THE BUNNYMAN MASSACRE

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DVD REVIEW: THE BUNNYMAN MASSACRE / CERT: 18 / DIRECTOR: CARL LINDBERGH / SCREENPLAY: CARL LINDBERGH / STARRINNG: DAVID SCOTT, JOSHUA LANG, JULIANNE DOWLER, MARSHALL HILTON / RELEASED: OUT NOW

In case you weren’t aware, this is a sequel to 2011’s Bunnyman, also from Lindbergh. Based on the legend/urban myth of the Bunnyman – a man in a bunny suit that apparently scared the piss out of people several decades ago – the best way to describe the titular character (Lang) is as Leatherface in an Easter Bunny outfit. Whereas Michael Myers has Haddonfield, Jason Voorhees has Camp Crystal Lake, and Freddy Krueger has Elm Street, the Bunnyman is housed in a ghost town in the deep south of the USA. For any poor soul who that comes across his or brother Joe’s (Scott) path, things don’t end well.

Linbergh’s mission for this film was to take on the concerns from the first movie (let’s just say it didn’t fare well with critics or genre fans) and right those wrongs second time out. Thing is, there are just so many flaws. Firstly, the continuity goes down a wayward path from the opening gambit, and then the film is simply riddled with clichés, bad dialogue and largely hokey acting. That’s all well and good for certain films, but The Bunnyman Massacre portrays itself as a serious horror film. Even more worryingly, the biggest concern is the hopping mad killer at the centre of this (rabbit’s) tale.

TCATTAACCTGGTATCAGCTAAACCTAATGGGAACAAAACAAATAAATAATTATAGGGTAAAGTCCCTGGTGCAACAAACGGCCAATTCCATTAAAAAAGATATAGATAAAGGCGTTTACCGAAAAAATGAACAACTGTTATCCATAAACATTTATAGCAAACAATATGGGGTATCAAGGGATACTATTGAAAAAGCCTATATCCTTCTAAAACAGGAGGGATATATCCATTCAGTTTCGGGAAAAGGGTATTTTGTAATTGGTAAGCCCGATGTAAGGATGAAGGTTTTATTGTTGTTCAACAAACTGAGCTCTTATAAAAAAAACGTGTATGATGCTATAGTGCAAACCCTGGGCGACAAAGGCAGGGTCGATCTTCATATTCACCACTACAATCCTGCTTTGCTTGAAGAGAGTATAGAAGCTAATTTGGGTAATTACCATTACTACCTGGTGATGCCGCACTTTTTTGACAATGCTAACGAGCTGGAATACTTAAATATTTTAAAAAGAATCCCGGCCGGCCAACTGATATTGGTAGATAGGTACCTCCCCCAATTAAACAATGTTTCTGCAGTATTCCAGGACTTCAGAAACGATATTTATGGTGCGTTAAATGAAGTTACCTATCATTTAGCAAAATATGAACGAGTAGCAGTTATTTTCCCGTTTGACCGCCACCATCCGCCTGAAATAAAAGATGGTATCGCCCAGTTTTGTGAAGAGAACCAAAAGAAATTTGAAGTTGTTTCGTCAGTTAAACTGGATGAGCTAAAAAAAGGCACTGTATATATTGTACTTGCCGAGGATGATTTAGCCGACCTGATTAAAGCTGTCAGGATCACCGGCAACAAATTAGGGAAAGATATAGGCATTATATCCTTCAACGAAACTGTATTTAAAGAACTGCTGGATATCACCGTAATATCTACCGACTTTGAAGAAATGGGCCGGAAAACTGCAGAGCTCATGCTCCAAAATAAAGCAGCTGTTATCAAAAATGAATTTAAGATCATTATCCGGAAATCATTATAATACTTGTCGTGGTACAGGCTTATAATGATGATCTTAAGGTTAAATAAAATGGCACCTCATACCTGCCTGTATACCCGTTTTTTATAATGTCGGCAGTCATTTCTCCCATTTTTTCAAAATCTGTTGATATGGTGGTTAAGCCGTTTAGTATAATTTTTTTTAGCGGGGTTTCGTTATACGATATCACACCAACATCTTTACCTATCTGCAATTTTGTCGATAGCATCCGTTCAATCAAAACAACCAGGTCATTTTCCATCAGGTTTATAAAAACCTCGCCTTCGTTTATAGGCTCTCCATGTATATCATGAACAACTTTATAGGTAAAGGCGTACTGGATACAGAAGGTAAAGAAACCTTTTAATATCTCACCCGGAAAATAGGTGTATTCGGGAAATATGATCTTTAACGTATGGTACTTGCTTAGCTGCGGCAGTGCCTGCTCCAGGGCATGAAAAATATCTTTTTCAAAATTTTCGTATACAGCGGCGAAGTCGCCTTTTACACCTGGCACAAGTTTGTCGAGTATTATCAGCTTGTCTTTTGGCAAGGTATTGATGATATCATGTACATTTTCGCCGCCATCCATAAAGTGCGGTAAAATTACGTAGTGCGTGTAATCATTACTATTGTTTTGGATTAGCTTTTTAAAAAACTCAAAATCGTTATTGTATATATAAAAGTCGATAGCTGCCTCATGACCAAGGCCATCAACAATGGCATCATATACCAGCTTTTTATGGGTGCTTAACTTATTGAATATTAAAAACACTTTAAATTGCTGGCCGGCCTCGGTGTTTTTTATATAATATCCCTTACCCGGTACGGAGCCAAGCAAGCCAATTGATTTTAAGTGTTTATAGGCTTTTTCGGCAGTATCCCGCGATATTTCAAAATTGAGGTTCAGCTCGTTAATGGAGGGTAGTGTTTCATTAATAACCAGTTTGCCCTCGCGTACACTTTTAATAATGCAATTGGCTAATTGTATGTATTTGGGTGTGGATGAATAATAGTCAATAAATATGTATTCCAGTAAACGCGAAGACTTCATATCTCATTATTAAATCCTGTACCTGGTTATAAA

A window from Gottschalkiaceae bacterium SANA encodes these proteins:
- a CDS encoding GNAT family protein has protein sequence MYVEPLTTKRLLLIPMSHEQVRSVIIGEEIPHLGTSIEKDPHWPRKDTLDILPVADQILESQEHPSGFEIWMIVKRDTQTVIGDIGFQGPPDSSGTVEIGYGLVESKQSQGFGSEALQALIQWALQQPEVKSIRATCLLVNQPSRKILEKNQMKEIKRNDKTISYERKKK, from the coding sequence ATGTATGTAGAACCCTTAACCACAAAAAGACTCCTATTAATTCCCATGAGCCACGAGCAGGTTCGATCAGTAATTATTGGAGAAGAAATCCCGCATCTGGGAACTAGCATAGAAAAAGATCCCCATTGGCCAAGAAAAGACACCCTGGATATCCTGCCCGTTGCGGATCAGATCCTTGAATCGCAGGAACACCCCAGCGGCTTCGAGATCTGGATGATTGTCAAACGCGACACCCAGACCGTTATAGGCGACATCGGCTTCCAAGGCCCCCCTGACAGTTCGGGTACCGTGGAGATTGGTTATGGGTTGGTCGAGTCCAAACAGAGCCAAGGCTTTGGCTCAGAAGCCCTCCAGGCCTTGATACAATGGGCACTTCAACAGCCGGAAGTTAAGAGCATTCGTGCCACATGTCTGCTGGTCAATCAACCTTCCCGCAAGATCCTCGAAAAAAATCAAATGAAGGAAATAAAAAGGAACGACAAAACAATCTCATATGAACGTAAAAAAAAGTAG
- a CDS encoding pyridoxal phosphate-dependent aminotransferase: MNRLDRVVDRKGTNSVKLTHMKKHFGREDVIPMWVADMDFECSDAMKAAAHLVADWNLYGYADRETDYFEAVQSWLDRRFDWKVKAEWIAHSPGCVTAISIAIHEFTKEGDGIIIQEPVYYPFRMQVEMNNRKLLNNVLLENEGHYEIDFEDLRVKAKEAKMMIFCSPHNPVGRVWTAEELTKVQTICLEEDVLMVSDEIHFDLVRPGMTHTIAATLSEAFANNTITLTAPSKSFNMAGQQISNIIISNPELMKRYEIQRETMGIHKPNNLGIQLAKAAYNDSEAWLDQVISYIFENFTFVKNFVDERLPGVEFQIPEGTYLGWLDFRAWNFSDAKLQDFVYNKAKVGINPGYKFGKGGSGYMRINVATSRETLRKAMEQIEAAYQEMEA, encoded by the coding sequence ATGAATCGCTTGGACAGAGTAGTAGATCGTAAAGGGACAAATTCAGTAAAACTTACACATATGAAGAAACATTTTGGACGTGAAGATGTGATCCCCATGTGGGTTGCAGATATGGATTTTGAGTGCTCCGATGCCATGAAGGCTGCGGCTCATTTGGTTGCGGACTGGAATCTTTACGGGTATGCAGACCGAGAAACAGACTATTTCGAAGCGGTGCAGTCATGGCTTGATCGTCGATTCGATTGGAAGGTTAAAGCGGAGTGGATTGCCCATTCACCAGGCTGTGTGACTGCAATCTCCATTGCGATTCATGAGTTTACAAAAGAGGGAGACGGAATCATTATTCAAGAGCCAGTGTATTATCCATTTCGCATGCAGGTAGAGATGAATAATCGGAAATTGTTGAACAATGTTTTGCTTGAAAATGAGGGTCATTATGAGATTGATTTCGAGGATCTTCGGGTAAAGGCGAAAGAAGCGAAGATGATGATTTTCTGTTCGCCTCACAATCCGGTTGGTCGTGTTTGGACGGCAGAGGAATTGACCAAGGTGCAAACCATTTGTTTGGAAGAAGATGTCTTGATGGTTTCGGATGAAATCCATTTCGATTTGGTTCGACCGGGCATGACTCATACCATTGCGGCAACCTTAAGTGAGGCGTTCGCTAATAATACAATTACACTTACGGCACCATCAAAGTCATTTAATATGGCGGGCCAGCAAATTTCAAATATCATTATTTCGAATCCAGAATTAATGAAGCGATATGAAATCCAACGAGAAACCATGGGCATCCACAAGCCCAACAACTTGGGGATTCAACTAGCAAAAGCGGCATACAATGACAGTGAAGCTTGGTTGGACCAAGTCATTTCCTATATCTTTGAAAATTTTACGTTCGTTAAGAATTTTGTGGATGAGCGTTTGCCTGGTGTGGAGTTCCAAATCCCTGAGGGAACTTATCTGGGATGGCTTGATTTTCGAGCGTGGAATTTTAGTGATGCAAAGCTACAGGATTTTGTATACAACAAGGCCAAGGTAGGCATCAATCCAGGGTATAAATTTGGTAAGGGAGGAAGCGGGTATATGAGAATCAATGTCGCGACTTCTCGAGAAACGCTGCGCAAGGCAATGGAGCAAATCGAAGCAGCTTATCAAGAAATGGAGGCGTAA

In all our years of watching horrors, even the worst of them, we’re hard pressed to think of a central killer who is so unscary. Yes, he does some dastardly deeds and the film has an impressive body count, but there is just nothing sinister about a man in a head-to-toe (minus boots) rabbit costume regardless of what heinous acts he commits. The marketing around the film bangs the drum that Bunnyman is the next horror icon. No. Just… no. Sadly Bunnyman simply relies on stealing horror icons’ gimmicks; he hears voices, like Michael in Rob Zombie’s Halloween films; there’s a ‘body in a sleeping bag’ scene that’s pulled straight from Jason X; and there are soundbites, plus chainsaw, that seem directly pulled from The Texas Chain Saw Massacre.

The Bunnyman Massacre isn’t all bad, once you get past it’s killer. David Scott is impressively engaging as Joe; a backwards redneck with a love of homemade jerky. Similarly, David Marshall does well, if not underutilised, as a tough and worn local sheriff. As the film progresses, there are some interesting moral dilemmas for the heroines of the piece, but it’s all too late to stop the film really standing out from the low-budget horror pack. For a film that does have some decent moments, it’s just a shame that its central rabbit lacks any sort of sinister kick.

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